Medically reviewed by
Dacelin St Martin, MD
Triple board-certified in Sleep Medicine,
Internal Medicine, and Pediatrics.
It is common knowledge that adequate sleep is essential to optimal physical and mental well-being. This finding is particularly true for kids, as consistent quality sleep is crucial to their growth, development, and quality of life.[1,2]
New research demonstrates that little as 39 minutes of sleep loss can significantly impact children’s happiness and health.
The Study: Changes in Sleep vs Quality of Life
Experts from the University of Otago in New Zealand have found a link between changes in children’s sleep and their health and quality of life.
In their landmark study, the researchers kept track of 100 kids between the ages of 8 and 12. The kids went to bed one hour earlier for a week and one hour later the following week. In between, they went to bed at the usual time for a week.
Then, the children and their parents filled out a questionnaire to rate how much their sleep was disturbed and how well they could function during the day. The children were also asked to complete a survey about their health-related quality of life, and their responses were collated and analyzed.
The result showed that the youngsters who received less sleep experienced significant health repercussions. Before the study, the kids usually slept between 8 and 11 hours a night and were considered healthy.
The Study: The Results
Surprisingly, the study indicated that just 39 minutes less sleep daily for a week was more than sufficient to impact the children’s health negatively. The kids reported feeling worse overall and had a more challenging time at school after one week of getting more than 39 minutes less sleep each night.
Racheal Taylor, Ph.D. —the study’s lead author and a research professor at the University of Otago noted that not all of the children in the study could cut their sleep by an entire hour. However, the kids’ well-being worsened no matter how much they cut back. She also said the effects were worse if the study participants lost half an hour or more of sleep.
Concerning the research, Taylor noted that it looked at many aspects of well-being, like how the kids felt physically and mentally, how they got along with their parents and other kids, and how they felt about school.
“We all know that a good night’s sleep makes us feel better, but there aren’t many studies that show how big of an effect it might have,” Taylor said. “This kind of interventional data is the only way we can “prove” that changing one behavior does affect another,” Taylor added.
The Study: Next Steps for Parents
Concerning the study’s next steps, Taylor and her colleagues emphasized that their research shows how vital sleep is to children’s health and advised parents always to prioritize their child’s sleep.
“It may be easy to shrug off a few hours of lost sleep, but receiving less sleep can lead to consuming more junk food, declining academic performance, and deteriorating mental health,” she said.
Furthermore, sleep experts have suggested that parents need an individualized sleep strategy for their kids. Ariel Williamson, a pediatrician at the Children’s Hospital of Philadelphia, noted that getting enough good sleep is essential. Still, making a plan that works for your family is also important.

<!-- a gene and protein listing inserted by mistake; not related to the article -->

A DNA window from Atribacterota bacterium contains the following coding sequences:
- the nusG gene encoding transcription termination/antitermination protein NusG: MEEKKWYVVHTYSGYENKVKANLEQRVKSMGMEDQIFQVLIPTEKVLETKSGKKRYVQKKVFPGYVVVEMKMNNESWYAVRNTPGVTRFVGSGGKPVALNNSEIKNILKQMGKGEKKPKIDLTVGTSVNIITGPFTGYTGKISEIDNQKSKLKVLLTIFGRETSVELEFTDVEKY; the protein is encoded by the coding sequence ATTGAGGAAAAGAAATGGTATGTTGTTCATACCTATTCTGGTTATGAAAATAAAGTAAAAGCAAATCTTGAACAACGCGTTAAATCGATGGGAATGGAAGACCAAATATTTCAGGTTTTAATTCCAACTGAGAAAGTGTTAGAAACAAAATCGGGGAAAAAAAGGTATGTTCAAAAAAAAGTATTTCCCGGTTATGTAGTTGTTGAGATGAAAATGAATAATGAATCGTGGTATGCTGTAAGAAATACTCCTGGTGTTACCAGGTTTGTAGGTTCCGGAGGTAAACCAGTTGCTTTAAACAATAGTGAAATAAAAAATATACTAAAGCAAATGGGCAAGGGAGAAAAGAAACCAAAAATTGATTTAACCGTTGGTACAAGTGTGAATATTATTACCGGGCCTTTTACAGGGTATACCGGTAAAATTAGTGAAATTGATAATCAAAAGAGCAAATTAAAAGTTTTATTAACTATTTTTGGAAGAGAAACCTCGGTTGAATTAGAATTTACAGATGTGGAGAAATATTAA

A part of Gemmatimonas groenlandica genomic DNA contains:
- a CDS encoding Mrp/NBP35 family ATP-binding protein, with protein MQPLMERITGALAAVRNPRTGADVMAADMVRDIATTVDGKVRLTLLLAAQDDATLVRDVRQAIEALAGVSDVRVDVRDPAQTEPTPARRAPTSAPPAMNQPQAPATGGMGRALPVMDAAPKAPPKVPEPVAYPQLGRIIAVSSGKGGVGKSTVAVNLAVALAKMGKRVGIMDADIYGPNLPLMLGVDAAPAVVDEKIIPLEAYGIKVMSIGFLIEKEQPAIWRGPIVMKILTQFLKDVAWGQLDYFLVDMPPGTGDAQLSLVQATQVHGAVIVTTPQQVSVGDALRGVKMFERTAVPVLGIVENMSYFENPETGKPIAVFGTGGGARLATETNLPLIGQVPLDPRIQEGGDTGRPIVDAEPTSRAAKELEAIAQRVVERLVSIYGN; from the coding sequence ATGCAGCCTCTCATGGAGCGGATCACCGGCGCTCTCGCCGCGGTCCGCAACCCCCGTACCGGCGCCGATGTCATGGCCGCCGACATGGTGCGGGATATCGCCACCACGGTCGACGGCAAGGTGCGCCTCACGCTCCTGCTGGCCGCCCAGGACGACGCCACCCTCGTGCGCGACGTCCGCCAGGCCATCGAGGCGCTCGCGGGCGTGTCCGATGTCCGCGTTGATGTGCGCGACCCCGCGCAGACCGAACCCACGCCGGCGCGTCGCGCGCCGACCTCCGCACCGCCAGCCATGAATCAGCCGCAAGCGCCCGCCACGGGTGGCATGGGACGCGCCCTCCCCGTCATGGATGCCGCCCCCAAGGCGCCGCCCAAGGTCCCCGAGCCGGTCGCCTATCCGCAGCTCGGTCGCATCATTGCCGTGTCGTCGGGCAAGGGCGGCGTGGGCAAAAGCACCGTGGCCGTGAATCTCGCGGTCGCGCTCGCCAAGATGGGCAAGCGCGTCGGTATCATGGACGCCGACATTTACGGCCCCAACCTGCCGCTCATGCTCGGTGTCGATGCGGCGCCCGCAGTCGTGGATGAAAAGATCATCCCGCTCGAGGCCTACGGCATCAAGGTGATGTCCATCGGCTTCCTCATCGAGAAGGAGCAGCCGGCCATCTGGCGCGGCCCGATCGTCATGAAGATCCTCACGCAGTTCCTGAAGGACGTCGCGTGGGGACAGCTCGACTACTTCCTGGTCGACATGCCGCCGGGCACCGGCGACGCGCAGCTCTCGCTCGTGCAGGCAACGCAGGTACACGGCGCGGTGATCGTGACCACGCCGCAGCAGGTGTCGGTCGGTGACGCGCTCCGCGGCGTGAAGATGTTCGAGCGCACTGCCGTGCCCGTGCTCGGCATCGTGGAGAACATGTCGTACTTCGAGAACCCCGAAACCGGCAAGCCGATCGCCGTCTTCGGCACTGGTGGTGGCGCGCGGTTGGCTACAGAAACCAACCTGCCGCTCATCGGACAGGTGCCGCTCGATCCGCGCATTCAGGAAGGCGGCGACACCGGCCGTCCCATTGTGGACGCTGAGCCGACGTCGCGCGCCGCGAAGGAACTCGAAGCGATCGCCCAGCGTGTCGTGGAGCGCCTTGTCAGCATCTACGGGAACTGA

“Some children with neurodevelopmental difficulties, such as autism or attention deficit hyperactivity disorder, have varying sleep requirements, so devising a sleep schedule that works for you and your kid is critical,” Williamson said.
Also, Williamson suggests taking small but consistent steps to improve your child’s sleep duration, such as gradually increasing your child’s bedtime by 15 minutes. Additionally, it is essential to adopt healthy sleep practices to improve sleep quality.
Embracing healthy sleep habits like maintaining a consistent nap time for your kids and having a relaxing sleep-time routine can elevate your child’s sleep.
Taylor noted that if children’s sleep were optimized, many other elements of their health and welfare would also improve significantly.
- Dahl, R. E. (2007). Sleep and the developing brain. Sleep, 30(9), 1079–1080. https://doi.org/10.1093/sleep/30.9.1079
- Diaz, A., Berger, R., Valiente, C., Eisenberg, N., VanSchyndel, S., Tao, C., Spinrad, T. L., Doane, L. D., Thompson, M. S., Silva, K. M., & Southworth, J. (2017). Children’s sleep and academic achievement: The moderating role of effortful control: The moderating role of effortful control. International Journal of Behavioral Development, 41(2), 275–284. https://doi.org/10.1177/0165025416635284
- Taylor, R. W., Haszard, J. J., Jackson, R., Morrison, S., Beebe, D. W., Meredith-Jones, K. A., Elder, D. E., & Galland, B. C. (2023). Effect of sleep changes on health-related quality of life in healthy children: A secondary analysis of the DREAM crossover trial. JAMA Network Open, 6(3), e233005. https://doi.org/10.1001/jamanetworkopen.2023.3005
- Souders, M. C., Zavodny, S., Eriksen, W., Sinko, R., Connell, J., Kerns, C., Schaaf, R., & Pinto-Martin, J. (2017). Sleep in children with autism spectrum disorder. Current Psychiatry Reports, 19(6), 34. https://doi.org/10.1007/s11920-017-0782-x
- Bonuck, K. A., Blank, A., True-Felt, B., & Chervin, R. (2016). Promoting sleep health among families of young children in Head Start: Protocol for a social-ecological approach. Preventing Chronic Disease, 13(160144), E121. https://doi.org/10.5888/pcd13.160144